The arrival of thousands of migrants to the US border has always represented a great humanitarian and social challenge to the different administrations, which have oscillated between very restrictive and harsh policies against immigration and more flexible and receptive policies.
However, in recent times the issue has taken a relevant importance due to the massive arrival of minors up to 5 or 6 years old and adolescents, who arrive alone in North American territory. Analysts say 2021 is on track to break an all-time record and become the year with the highest number of children arriving at the border daily. Customs and Border Protection (CBP) counted about 18,890 children during March, or about 600 children per day.
But, why do so many children, minors and alone, arrive at the US border? What is it that they are looking for in the northern country that makes it worthwhile to face so many obstacles and dangers and to separate from their families, even their parents?
According to migration experts, the main reasons why these minors escape from their countries of origin are: violence and poverty (which have been deepened by the COVID-19 pandemic), crime and wars of gangs, and natural disasters. Some also flee abusive and violent home environments, and others enter involuntarily as victims of labor or sex trafficking.
Most of them (approximately 90%) arrive at the U.S. to reunite with members of their family who are already residing in the country, but others do not have any relatives or acquaintances, so they hope to obtain refugee status or some kind of asylum.
But what happens once a child enters the United States under these conditions? Children are supposed to be transferred out of CBP custody to the Department of Health and Human Services (HHS) within 72 hours. This body will be in charge of deciding on the future of the minor, that is, if it will be handed over to a relative or acquaintance residing in the country, or placed in a foster home. It is also being evaluated to grant them some type of asylum so that they can remain legally in the country, although they also run the risk of being deported.
However, in the face of the barrage of children arriving every day, Biden administration has been forced to quickly build improvised "shelters" along the border to contain these children and take them in until HHS decides their future. which can take several weeks.
Although these facilities are called "refuge" (and they may even try to be), the reality is far from this definition: there children are crowded, locked up, sometimes without the possibility of accessing a daily shower, or even without enough food, sleeping on the floor, no space for recreation, comfort or privacy, etc.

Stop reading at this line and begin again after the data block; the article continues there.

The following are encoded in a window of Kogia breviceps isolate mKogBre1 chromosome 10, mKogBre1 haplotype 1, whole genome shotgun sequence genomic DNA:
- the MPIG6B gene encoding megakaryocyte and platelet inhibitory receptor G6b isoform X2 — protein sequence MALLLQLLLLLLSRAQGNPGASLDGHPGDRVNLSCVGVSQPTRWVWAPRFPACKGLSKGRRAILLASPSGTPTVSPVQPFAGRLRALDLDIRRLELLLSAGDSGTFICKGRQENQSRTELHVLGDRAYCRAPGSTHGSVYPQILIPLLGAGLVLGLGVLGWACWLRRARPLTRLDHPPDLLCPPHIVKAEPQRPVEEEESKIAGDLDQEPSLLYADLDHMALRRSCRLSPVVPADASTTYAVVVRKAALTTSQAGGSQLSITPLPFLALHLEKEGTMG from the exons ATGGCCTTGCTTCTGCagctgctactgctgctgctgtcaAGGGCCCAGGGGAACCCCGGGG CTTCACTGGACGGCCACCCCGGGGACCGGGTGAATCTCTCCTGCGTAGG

In addition, the lack of personnel (and especially trained personnel) to attend to these issues is another irregularity that is revealed. The conditions in which children find themselves in these "shelters" often border on the inhuman since, in general, the number of minors found in each center far exceeds the capacity they have, because there are always many more children who arrive than those who leave.
More than 4,000 migrants, including many children and families, are housed in a Texas Department of Homeland Security facility, when the center has a capacity for just 250 people. Migrant children between the ages of 3 and 9 are kept separate from others and housed in a small playpen with mats on the floor to sleep on.
At a shelter that had been opened by HHS in Houston, it was reported that girls housed there (aged 13-17) were usually instructed to use plastic bags to relieve themselves because there were not enough staff members to accompany them to the bathrooms.
In addition, the lack of outdoor space meant that the girls spent most of the day on makeshift cots surrounded by boxes designed to provide some privacy from one another. Some girls who were interviewed said they had not seen sunlight in days. Others said that if they were lucky, they would go outside for 20 minutes every two or three days. The facility was also denounced for overcrowding and for not complying with the distancing measures established by the pandemic (infected girls lived with healthy ones).
At another facility located in the city of Donna, Texas, hygiene has become a major concern. Some children only bathe once a week and sometimes the soap runs out, and only shampoo is available. Furthermore, they have not been allowed to communicate with their parents or relatives.
Faced with this scenario, the refugee children in these improvised facilities built on the border are terrified, crying and worried. The massive arrival of migrant children has rapidly escalated into a humanitarian crisis. A facility of these characteristics is not a place for a child to live and develop fully. And the complaints do not end here. As if all this were not enough, there have also been reports of sexual assault in these centers.
We must become aware of this situation, we must speak out, advocate for the protection of children's rights, we must raise our voices for them, put pressure on the authorities and demand responses and action.
Violating the rights of these children, who daily escape their countries and reach the border, is also abuse. It seems that it is not enough to be left alone by their parents and find themselves in a different and new country, but also that they must continue to suffer abuse and neglect here as well. This cannot continue to happen, it is essential to protect their rights and safeguard their physical and mental integrity.
The indifference of the authorities and North American society for the welfare of these children is striking, serious and disturbing. Is what these minors commit a crime? Are they criminals who do not even deserve respect for their rights and integrity?